In response to the F.T.C.’s complaint, Amazon said that its purportedly anticompetitive practices are actually common retail strategies–strategies which facilitate a healthy market, and often work to consumers’ advantage.
Amazon has asked a federal court to dismiss a U.S. government-led antitrust lawsuit, which claims that the company uses illegal strategies to inflate prices and control its competition.
According to The Associated Press, Amazon registered its response to the complaint more than two months after the Federal Trade Commission—along with 17 state attorneys general—filed their lawsuit against the Seattle-based e-commerce company.
In its 31-page filing, Amazon said that the conduct described as “anti-competitive” is, in fact, comprised of common retail practices that typically work to consumers’ advantage.
“Amazon promptly matches rivals’ discounts, features competitively priced deals rather than overpriced ones, and ensures best-in-class delivery for its Prime subscribers,” Amazon said.
“Those practices—the targets of this antitrust Complaint—benefit consumers and are the essence of competition,” Amazon added, asking that the lawsuit be “dismissed in its entirety.”
The New York Post notes that the F.T.C.’s lawsuit is one of several antitrust claims backed by both the Trump and Biden administrations.
In the Amazon case, U.S. attorneys allege that, sometime in early the 2010s, Amazon found that other retailers would reliably and consistently price-match some of its products. If, then, Amazon raised its prices, then competing retailers would raise theirs, too.
An Amazon warehouse. Photo by Scott Lewis, via Flickr. CC BY 2.0
Amazon purportedly “operationalized” these insights by creating a tool called Project Nessie, an algorithm designed to determine which items were being price-matched by the company’s competition.
After identifying price-matched products, Amazon would raise its prices, holding them and expecting rivals to do the same.
“In 2018, Amazon estimated that Project Nessie increased Amazon’s yearly profits by $334 million, including nearly $57 million in additional profit from selling higher-priced books and at least $10 million in additional profit in each of the twelve other product categories,” the F.T.C.’s lawsuit states. “The sole purpose of Project Nessie was to further hike consumer prices by manipulating other online stores into raising their prices.”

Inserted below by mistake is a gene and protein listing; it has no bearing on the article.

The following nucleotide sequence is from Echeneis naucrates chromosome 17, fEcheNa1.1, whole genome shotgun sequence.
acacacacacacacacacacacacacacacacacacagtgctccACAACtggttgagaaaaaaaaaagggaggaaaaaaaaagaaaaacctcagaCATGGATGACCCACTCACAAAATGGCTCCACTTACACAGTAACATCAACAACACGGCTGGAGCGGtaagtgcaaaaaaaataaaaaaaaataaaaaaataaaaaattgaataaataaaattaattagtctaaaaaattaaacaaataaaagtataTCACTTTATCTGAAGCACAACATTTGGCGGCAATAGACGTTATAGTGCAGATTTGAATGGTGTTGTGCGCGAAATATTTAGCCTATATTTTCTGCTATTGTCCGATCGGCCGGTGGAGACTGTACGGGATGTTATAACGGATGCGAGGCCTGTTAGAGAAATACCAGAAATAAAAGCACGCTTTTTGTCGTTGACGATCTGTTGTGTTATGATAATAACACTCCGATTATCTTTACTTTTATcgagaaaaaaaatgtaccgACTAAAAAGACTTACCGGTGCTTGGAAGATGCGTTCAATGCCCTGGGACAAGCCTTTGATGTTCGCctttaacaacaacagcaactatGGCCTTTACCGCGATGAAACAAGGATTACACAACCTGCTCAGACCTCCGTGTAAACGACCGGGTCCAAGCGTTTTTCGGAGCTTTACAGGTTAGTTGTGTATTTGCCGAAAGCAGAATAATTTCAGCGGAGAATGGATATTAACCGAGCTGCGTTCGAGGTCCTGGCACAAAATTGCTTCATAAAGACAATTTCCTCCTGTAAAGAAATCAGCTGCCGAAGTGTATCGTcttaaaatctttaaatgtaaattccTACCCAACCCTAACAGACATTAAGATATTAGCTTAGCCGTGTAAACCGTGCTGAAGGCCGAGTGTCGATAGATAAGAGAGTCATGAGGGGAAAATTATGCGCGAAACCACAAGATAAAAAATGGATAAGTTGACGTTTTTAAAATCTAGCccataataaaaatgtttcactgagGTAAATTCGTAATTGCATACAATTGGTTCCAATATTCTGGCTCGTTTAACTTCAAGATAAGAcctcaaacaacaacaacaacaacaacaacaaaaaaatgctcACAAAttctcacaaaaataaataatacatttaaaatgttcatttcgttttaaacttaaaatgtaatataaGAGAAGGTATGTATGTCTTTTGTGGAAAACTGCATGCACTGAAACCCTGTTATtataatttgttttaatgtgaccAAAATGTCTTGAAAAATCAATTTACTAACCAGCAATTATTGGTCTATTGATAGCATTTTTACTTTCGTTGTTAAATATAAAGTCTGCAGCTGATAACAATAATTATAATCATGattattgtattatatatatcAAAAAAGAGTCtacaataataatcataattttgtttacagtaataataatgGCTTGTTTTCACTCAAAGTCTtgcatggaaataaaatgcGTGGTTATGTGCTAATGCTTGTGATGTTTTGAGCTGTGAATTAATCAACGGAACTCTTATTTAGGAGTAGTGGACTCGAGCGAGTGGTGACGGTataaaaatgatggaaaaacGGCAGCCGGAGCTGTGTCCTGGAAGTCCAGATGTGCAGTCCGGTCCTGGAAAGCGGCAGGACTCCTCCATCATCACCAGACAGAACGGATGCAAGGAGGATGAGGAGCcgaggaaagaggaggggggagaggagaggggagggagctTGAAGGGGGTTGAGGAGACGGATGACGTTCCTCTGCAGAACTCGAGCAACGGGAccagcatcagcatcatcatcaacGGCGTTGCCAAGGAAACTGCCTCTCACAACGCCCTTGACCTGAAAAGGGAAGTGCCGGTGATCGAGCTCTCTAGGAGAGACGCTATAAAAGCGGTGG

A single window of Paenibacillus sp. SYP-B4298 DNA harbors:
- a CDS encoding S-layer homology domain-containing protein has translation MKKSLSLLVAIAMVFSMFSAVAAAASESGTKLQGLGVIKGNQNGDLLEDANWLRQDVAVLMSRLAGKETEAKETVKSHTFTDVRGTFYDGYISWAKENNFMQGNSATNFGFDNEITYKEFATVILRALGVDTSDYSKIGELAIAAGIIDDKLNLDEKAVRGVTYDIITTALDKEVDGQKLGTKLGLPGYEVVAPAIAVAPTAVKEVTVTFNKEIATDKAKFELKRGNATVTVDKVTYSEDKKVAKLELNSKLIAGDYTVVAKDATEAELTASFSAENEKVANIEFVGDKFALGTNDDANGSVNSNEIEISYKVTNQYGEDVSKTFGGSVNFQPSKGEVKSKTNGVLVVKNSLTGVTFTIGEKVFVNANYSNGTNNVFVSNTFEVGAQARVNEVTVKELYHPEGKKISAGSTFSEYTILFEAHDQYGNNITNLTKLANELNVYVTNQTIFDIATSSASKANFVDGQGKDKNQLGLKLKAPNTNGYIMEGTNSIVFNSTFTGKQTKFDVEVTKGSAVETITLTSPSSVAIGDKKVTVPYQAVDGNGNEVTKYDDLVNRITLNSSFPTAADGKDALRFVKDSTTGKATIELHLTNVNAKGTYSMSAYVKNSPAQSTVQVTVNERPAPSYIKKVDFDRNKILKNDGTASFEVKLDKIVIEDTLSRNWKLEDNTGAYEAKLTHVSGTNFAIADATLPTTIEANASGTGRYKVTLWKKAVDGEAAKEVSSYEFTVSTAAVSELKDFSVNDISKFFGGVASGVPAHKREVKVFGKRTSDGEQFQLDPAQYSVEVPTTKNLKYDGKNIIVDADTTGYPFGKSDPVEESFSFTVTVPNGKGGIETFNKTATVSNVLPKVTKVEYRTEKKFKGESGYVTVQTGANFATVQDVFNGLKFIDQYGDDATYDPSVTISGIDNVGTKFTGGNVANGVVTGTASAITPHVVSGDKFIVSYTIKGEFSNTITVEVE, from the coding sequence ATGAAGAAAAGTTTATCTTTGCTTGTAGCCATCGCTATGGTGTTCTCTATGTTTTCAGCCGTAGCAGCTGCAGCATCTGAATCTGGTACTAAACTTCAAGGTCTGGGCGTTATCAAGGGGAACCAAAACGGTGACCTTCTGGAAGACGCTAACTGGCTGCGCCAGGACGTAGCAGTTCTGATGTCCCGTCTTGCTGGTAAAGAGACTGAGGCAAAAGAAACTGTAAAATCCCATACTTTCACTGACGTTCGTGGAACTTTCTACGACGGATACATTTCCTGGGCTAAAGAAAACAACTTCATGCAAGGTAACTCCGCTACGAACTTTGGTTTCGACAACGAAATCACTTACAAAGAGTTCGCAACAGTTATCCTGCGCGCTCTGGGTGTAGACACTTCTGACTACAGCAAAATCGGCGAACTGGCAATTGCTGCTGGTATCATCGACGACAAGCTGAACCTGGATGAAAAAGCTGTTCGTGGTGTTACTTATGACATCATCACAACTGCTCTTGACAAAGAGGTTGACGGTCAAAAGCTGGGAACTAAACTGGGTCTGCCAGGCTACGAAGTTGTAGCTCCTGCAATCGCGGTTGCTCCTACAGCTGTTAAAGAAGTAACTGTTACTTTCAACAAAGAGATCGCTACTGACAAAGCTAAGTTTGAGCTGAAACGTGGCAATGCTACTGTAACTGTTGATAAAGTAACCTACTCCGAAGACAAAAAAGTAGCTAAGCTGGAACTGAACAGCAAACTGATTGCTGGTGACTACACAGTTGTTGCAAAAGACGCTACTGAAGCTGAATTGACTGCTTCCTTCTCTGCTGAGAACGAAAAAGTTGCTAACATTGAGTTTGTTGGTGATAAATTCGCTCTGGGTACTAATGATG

Project Nessie was employed on a broad scale beginning in 2014, but was allegedly turned on and off to avoid detection by consumer advocates and federal regulators.
However, in its response to the F.T.C. complaint, Amazon said that Project Nessie was terminated in 2019, with the company now opting to only match its competitors’ lowest prices.
Amazon also responded to the lawsuit’s other charges, including allegations that it coerces Prime sellers to use Amazon’s in-house logistics and delivery services, as well as claims that the breadth of its product offerings constitutes an unfair competitive advantage.
Amazon stressed that sellers’ use of its fulfillment services is voluntary, including from products sold through Prime.
It also argued that its rivals include other megaretailers like Walmart and Target, as well as more specialized stores such as Best Buy and the Home Depot.
“The complaint’s ‘online superstore’ market is implausible because it suggests, for example, that consumers would not consider buying a low-priced TV on Bestbuy.com only because Best Buy does not also sell shoes,” Amazon attorneys wrote.
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